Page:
The People in Your Neighborhood

Cindy Marie Jenkins

 

 

 

Cindy Marie Jenkins blogs on how artists, arts organizations and neighborhood councils are working together to impact communities.

 

 

 

 

I only became aware of neighborhood councils when my friend Enci introduced me to East Hollywoods incredibly active one. In 2009, East Hollywood Board-member Jennifer Moran saw Enci in a play I adapted from a series of interviews regarding Chornobyl. She was intrigued because these stories bypassed the government (Soviet) propaganda and told difficult stories from the citizen’s perspectives: all sides, all ages, all who would talk. Jennifer requested the same sort of project for East Hollywood on behalf of their neighborhood council. The idea intrigued me and we set to work.

Between my work on this project (Imagine East Hollywood) and my work in small theater, I learned the following:

  1. Imagine East HollywoodThis work is not marketing, not PR, but Outreach: simply trying to find and interest people.
  2. Arts and local government face many of the same obstacles to success.
  3. A huge gap exists between the people both say they serve and those they actually reach (of course there are notable exceptions to this statement, such as Cornerstone.)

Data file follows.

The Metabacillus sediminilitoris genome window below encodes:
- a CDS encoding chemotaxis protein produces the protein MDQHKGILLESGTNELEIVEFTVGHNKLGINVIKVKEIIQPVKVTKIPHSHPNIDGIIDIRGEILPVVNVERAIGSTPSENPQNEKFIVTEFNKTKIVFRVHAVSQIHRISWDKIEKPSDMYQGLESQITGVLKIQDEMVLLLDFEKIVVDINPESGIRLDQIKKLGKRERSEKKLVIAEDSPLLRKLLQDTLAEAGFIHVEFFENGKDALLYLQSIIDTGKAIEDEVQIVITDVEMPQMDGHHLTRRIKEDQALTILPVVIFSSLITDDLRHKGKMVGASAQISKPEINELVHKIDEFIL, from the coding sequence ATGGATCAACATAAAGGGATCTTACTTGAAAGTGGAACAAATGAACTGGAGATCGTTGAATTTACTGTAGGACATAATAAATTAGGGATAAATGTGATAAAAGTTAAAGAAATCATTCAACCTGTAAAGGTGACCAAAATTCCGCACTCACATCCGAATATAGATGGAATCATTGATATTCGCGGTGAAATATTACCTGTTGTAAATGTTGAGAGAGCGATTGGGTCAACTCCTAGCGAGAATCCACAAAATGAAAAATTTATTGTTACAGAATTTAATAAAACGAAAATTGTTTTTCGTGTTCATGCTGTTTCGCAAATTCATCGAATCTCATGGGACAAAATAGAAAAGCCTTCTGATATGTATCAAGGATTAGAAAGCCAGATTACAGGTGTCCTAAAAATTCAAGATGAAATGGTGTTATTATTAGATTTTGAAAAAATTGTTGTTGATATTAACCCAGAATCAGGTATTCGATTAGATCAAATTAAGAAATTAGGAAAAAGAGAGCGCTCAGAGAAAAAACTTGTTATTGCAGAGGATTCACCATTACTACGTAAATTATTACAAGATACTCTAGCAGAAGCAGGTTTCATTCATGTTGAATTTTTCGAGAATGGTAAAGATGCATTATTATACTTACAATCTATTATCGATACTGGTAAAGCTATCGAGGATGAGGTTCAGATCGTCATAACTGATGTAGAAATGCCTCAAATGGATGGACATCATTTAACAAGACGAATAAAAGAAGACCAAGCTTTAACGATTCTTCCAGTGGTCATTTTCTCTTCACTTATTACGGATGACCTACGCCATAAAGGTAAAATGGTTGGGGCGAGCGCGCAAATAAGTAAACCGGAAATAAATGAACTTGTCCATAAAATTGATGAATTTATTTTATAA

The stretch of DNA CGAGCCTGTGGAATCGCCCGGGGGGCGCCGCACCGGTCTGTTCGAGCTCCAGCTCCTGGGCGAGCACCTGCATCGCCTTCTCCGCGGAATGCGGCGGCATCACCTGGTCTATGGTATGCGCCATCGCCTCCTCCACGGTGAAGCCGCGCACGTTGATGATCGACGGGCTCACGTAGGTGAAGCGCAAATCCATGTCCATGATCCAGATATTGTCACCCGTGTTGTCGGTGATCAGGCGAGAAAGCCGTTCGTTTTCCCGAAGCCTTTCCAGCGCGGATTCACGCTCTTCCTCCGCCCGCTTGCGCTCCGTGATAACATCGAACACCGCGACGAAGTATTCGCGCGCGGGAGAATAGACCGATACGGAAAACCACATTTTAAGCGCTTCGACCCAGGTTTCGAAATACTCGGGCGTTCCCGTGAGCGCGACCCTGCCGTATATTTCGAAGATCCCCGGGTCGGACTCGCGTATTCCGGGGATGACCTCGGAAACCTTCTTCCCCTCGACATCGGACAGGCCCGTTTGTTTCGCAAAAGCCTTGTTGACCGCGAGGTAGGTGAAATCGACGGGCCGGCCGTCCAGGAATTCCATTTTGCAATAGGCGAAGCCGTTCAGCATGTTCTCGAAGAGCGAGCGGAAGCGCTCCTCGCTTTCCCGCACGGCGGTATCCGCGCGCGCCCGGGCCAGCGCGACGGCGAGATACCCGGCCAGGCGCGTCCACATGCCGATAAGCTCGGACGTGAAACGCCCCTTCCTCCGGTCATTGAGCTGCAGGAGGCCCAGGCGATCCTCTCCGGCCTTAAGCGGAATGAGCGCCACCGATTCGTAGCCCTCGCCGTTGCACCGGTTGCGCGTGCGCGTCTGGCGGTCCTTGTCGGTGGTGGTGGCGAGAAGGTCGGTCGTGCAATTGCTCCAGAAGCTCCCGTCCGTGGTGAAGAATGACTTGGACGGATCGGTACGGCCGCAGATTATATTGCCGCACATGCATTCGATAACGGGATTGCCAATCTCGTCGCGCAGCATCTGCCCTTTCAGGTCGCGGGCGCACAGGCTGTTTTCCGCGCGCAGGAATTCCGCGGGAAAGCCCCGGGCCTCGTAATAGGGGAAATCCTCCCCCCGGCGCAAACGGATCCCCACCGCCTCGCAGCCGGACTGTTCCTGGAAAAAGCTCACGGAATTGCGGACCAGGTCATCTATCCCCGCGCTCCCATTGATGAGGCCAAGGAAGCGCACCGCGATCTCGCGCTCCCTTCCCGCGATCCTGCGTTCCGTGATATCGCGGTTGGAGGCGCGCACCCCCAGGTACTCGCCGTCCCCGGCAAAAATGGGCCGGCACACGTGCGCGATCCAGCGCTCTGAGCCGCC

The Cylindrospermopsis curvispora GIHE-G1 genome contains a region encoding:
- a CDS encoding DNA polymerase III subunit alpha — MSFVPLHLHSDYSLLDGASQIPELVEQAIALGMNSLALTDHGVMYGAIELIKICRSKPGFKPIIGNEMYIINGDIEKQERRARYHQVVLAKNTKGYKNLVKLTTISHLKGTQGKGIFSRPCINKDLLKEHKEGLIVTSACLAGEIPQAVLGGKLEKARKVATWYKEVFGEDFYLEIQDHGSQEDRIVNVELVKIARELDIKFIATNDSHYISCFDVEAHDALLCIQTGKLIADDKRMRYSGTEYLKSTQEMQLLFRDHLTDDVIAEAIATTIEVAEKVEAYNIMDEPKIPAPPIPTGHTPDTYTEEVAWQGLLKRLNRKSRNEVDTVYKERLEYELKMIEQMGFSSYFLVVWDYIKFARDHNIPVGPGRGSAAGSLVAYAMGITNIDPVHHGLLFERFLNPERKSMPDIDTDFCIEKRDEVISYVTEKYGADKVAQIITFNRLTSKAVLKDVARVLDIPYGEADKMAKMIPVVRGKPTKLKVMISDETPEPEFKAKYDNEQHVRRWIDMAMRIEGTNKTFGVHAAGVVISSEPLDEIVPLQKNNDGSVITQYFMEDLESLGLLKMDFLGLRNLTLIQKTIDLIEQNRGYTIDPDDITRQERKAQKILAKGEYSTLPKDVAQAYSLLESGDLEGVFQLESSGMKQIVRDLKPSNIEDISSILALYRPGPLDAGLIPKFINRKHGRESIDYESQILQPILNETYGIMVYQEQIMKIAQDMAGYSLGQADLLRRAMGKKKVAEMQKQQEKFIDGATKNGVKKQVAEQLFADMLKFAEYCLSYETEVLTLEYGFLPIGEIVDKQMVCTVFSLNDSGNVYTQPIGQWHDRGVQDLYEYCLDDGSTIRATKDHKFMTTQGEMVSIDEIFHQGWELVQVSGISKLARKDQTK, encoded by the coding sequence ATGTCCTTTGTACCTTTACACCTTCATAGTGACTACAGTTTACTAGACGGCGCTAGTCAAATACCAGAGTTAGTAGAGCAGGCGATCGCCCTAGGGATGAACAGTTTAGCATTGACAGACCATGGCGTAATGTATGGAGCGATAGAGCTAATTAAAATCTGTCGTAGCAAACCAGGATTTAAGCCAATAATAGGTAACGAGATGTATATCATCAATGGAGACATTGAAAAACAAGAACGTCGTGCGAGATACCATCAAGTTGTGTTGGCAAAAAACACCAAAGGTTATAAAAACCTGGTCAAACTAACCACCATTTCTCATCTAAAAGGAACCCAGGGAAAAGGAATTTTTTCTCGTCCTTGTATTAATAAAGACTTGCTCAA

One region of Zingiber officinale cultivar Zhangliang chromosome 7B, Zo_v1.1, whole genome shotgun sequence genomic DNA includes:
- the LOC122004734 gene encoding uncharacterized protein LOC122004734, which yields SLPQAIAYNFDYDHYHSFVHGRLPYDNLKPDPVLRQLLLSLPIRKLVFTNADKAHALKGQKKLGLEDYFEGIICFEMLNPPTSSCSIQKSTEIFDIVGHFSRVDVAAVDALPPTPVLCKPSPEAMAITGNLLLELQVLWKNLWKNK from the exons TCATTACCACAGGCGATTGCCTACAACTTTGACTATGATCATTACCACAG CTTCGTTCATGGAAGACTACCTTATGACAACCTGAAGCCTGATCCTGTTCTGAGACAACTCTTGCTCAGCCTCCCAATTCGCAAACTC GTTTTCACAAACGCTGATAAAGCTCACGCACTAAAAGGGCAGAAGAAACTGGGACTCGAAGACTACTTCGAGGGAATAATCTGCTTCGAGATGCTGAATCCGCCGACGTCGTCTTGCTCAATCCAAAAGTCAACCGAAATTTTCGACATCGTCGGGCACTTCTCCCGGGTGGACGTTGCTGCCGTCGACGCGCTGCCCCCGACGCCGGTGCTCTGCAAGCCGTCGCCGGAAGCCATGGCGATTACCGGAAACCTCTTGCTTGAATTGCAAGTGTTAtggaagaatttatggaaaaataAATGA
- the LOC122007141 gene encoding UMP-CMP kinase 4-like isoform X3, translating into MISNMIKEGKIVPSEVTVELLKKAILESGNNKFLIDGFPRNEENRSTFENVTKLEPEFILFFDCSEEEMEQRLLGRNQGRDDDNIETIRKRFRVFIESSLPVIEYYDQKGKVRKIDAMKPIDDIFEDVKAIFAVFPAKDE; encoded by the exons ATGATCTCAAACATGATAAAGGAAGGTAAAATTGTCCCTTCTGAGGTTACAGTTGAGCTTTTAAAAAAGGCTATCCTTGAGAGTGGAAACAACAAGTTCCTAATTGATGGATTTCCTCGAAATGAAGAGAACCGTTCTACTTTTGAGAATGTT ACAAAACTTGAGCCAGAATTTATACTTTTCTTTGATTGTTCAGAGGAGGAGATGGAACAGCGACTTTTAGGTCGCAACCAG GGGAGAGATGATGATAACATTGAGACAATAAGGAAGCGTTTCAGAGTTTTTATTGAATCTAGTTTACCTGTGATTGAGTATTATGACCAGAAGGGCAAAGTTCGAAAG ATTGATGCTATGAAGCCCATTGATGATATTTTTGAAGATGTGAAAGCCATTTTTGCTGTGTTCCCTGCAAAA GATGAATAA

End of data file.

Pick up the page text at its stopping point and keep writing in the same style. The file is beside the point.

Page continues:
4. We can both learn from each other.
  5. When working with a neighborhood council, be prepared to eloquently argue the power and impact of art. Lisa Cerda from Tarzana NC suggests you ask and answer these questions before contacting a NC: “What does the arts do for the community? How are they meeting needs? Do they actively seek support from neighborhood councils? How likely are they to receive financial help in a time where funding is slashed, and needs are high. Do you chose to help food banks, schools, community beautification, or something that on the surface appears to be superfluous?”
  6. Understand that at least half the people to which you’re speaking have never attended a live theatre performance.
  7. Huge opportunities exist between the arts and neighborhood councils, but take an immense amount of effort and devotion on the artist’s side.
  8. Neighborhood councils are bound by certain time and bureaucratic requirements. If you want support for a project in April, for instance, begin your outreach to the NC in January.
  9. Depending on the neighborhood, you’d be surprised how many people have no access to the internet on a regular basis (50% offline is the estimate in Atwater Village, for instance). When’s the last time you performed in a library to reach that population?

Neighborhood councils are run completely by volunteers. The only person the Atwater Village Neighborhood Council regularly pays is our note-taker. Others, like the Silver Lake Neighborhood Council, value their website and social media outreach so much that they pay a webmaster.

Many LA theaters are also strongly founded on volunteerism. Many smaller theaters have little to no marketing department, and often are so entangled within the actual productions of their work that do not have the time to truly reach out to their neighborhood. If you can, the follow-up (read: bureaucracy) can often be so difficult to follow that it seems like too much work.